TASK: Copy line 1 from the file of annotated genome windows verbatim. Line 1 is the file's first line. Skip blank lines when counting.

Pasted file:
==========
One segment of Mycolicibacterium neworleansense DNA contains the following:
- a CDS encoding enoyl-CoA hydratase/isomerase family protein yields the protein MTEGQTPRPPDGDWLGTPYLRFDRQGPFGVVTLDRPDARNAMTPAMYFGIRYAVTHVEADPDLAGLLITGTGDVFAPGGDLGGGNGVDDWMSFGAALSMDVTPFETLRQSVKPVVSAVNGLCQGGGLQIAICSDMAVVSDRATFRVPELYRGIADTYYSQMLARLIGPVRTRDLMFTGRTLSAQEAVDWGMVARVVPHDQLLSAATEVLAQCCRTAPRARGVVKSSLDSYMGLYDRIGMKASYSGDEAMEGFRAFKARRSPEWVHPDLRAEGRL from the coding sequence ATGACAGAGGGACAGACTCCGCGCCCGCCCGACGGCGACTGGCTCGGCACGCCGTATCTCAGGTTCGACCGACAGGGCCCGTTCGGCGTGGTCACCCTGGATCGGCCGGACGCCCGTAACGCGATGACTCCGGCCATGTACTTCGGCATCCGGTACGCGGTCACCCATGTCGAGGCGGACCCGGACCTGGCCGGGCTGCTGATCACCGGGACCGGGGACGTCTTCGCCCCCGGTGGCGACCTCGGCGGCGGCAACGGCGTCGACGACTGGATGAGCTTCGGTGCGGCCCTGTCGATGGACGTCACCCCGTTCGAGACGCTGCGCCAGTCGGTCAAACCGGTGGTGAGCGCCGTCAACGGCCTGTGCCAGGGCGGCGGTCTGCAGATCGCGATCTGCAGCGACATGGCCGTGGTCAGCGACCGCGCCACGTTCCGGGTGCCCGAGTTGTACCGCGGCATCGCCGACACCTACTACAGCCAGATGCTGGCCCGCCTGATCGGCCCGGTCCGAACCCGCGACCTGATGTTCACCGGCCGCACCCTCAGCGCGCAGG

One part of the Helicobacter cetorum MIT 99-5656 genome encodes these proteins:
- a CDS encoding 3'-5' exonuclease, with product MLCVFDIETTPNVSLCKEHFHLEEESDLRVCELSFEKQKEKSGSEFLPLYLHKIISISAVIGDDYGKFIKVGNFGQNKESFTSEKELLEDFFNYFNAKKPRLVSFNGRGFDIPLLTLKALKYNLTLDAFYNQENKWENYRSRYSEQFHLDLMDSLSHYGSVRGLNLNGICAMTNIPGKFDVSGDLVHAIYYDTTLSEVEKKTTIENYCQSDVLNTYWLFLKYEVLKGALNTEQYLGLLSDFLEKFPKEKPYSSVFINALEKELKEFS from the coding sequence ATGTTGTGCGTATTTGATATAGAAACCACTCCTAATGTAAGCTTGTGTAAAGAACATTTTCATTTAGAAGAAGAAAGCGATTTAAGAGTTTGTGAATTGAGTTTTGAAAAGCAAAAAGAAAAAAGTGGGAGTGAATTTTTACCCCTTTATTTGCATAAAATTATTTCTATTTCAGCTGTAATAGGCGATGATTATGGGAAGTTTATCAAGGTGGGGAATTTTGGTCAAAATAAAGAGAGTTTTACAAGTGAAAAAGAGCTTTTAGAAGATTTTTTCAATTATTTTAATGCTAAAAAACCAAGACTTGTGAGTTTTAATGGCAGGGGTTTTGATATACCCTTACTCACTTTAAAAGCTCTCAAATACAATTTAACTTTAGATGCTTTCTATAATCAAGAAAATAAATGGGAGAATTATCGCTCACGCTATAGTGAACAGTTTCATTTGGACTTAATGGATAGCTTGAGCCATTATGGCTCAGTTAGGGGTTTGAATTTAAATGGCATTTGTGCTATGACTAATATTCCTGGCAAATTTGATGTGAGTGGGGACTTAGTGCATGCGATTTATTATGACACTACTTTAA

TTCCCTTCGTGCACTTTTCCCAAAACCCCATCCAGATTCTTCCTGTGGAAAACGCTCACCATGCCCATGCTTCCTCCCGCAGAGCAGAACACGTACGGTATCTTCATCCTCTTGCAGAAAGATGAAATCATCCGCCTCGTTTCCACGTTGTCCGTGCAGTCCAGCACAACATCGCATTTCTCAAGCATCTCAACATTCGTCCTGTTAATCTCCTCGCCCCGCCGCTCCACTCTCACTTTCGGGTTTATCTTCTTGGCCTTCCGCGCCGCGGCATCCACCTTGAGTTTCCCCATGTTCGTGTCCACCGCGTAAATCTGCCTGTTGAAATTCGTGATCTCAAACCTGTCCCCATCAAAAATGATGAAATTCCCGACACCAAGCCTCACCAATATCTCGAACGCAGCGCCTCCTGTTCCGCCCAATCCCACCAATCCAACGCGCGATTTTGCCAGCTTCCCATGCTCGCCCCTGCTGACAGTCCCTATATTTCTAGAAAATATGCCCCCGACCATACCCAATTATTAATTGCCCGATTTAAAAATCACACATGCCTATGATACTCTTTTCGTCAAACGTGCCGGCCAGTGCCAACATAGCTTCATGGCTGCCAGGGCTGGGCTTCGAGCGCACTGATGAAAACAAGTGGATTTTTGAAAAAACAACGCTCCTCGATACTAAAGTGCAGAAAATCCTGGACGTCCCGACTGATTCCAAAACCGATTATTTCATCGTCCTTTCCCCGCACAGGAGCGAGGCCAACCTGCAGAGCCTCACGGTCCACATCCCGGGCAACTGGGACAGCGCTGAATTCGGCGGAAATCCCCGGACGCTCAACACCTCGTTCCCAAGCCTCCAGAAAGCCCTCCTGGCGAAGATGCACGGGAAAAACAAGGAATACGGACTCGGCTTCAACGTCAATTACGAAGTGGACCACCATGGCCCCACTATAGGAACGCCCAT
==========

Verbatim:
One segment of Mycolicibacterium neworleansense DNA contains the following: